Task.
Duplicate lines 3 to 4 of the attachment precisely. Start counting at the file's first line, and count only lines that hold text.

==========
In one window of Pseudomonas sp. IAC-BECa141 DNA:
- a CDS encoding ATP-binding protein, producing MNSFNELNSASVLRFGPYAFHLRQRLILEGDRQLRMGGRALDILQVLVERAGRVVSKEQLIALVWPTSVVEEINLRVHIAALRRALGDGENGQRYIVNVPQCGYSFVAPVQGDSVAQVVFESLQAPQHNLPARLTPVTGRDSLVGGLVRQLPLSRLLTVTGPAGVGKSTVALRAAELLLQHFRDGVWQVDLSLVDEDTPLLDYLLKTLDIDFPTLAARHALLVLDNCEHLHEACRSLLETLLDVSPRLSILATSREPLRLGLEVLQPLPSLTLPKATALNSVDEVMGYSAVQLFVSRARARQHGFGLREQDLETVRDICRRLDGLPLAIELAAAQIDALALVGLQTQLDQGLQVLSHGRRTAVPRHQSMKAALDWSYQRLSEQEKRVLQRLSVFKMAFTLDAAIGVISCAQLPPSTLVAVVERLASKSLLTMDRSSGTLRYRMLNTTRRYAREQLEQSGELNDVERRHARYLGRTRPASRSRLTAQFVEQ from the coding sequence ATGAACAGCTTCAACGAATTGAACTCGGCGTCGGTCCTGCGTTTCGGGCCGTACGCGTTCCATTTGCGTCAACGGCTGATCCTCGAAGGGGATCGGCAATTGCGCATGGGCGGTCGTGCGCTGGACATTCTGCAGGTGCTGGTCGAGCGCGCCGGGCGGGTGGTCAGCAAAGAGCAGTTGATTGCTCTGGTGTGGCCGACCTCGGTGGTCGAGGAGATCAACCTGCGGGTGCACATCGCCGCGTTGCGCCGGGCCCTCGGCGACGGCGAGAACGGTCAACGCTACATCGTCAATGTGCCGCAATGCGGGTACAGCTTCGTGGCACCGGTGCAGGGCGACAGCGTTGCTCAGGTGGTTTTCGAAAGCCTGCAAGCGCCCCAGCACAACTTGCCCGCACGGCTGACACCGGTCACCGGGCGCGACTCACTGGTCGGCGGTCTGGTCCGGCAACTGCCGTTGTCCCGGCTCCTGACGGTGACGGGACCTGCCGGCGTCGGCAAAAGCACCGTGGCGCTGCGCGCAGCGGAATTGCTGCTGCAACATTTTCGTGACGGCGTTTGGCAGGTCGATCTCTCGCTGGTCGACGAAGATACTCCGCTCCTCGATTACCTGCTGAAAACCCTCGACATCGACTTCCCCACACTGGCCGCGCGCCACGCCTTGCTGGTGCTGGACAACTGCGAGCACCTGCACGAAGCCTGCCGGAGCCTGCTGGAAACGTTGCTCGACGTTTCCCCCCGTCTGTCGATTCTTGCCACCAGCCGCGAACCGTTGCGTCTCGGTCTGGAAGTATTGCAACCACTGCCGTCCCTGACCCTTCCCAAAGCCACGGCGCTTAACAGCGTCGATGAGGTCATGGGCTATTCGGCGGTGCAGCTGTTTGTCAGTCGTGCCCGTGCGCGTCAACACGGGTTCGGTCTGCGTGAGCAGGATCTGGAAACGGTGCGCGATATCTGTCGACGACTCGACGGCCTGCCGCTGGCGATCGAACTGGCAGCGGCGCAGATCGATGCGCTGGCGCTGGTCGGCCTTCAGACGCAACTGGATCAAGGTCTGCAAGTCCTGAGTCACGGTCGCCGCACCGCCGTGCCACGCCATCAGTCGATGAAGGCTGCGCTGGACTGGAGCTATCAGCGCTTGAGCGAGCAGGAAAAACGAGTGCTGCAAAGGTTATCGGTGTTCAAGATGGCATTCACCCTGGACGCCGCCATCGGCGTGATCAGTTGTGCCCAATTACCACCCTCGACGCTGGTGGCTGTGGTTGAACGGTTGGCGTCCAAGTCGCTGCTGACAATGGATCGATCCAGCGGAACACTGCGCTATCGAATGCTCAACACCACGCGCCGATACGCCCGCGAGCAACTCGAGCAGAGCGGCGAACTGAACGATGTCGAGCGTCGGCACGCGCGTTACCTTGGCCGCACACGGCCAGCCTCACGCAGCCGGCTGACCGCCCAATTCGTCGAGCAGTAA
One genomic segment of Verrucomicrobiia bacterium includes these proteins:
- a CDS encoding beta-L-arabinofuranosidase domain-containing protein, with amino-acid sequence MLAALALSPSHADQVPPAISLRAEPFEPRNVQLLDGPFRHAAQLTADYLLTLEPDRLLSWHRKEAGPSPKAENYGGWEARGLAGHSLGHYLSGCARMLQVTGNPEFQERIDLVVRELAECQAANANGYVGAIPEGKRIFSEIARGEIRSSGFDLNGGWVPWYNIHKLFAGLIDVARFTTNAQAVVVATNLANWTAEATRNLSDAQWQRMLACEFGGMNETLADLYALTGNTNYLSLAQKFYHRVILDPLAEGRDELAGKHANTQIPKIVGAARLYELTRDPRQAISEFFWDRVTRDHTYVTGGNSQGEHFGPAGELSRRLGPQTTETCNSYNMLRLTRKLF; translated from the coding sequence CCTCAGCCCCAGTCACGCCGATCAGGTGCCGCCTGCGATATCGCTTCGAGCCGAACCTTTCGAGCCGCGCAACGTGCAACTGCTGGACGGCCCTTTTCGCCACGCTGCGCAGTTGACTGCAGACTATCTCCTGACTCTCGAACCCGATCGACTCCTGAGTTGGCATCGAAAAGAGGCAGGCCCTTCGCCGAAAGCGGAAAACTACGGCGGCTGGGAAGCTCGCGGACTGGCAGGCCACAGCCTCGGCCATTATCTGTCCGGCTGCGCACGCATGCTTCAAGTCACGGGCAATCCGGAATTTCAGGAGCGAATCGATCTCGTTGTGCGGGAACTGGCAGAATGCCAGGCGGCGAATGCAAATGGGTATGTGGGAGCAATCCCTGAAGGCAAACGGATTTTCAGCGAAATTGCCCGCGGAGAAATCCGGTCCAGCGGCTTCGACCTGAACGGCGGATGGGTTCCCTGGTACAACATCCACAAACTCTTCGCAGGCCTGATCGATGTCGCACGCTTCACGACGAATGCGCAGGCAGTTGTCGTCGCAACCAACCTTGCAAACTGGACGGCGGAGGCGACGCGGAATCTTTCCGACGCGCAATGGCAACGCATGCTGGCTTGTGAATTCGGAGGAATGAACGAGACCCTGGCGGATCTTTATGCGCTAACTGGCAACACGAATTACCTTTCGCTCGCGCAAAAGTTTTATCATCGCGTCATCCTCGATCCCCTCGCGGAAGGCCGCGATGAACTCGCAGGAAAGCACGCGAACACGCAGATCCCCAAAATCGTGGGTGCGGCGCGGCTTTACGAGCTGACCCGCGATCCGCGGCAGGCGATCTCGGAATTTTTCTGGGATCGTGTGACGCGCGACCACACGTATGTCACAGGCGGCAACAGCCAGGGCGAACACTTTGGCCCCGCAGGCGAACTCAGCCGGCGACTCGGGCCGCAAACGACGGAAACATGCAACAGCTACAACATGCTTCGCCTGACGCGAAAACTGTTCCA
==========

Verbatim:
One genomic segment of Verrucomicrobiia bacterium includes these proteins:
- a CDS encoding beta-L-arabinofuranosidase domain-containing protein, with amino-acid sequence MLAALALSPSHADQVPPAISLRAEPFEPRNVQLLDGPFRHAAQLTADYLLTLEPDRLLSWHRKEAGPSPKAENYGGWEARGLAGHSLGHYLSGCARMLQVTGNPEFQERIDLVVRELAECQAANANGYVGAIPEGKRIFSEIARGEIRSSGFDLNGGWVPWYNIHKLFAGLIDVARFTTNAQAVVVATNLANWTAEATRNLSDAQWQRMLACEFGGMNETLADLYALTGNTNYLSLAQKFYHRVILDPLAEGRDELAGKHANTQIPKIVGAARLYELTRDPRQAISEFFWDRVTRDHTYVTGGNSQGEHFGPAGELSRRLGPQTTETCNSYNMLRLTRKLF; translated from the coding sequence CCTCAGCCCCAGTCACGCCGATCAGGTGCCGCCTGCGATATCGCTTCGAGCCGAACCTTTCGAGCCGCGCAACGTGCAACTGCTGGACGGCCCTTTTCGCCACGCTGCGCAGTTGACTGCAGACTATCTCCTGACTCTCGAACCCGATCGACTCCTGAGTTGGCATCGAAAAGAGGCAGGCCCTTCGCCGAAAGCGGAAAACTACGGCGGCTGGGAAGCTCGCGGACTGGCAGGCCACAGCCTCGGCCATTATCTGTCCGGCTGCGCACGCATGCTTCAAGTCACGGGCAATCCGGAATTTCAGGAGCGAATCGATCTCGTTGTGCGGGAACTGGCAGAATGCCAGGCGGCGAATGCAAATGGGTATGTGGGAGCAATCCCTGAAGGCAAACGGATTTTCAGCGAAATTGCCCGCGGAGAAATCCGGTCCAGCGGCTTCGACCTGAACGGCGGATGGGTTCCCTGGTACAACATCCACAAACTCTTCGCAGGCCTGATCGATGTCGCACGCTTCACGACGAATGCGCAGGCAGTTGTCGTCGCAACCAACCTTGCAAACTGGACGGCGGAGGCGACGCGGAATCTTTCCGACGCGCAATGGCAACGCATGCTGGCTTGTGAATTCGGAGGAATGAACGAGACCCTGGCGGATCTTTATGCGCTAACTGGCAACACGAATTACCTTTCGCTCGCGCAAAAGTTTTATCATCGCGTCATCCTCGATCCCCTCGCGGAAGGCCGCGATGAACTCGCAGGAAAGCACGCGAACACGCAGATCCCCAAAATCGTGGGTGCGGCGCGGCTTTACGAGCTGACCCGCGATCCGCGGCAGGCGATCTCGGAATTTTTCTGGGATCGTGTGACGCGCGACCACACGTATGTCACAGGCGGCAACAGCCAGGGCGAACACTTTGGCCCCGCAGGCGAACTCAGCCGGCGACTCGGGCCGCAAACGACGGAAACATGCAACAGCTACAACATGCTTCGCCTGACGCGAAAACTGTTCCA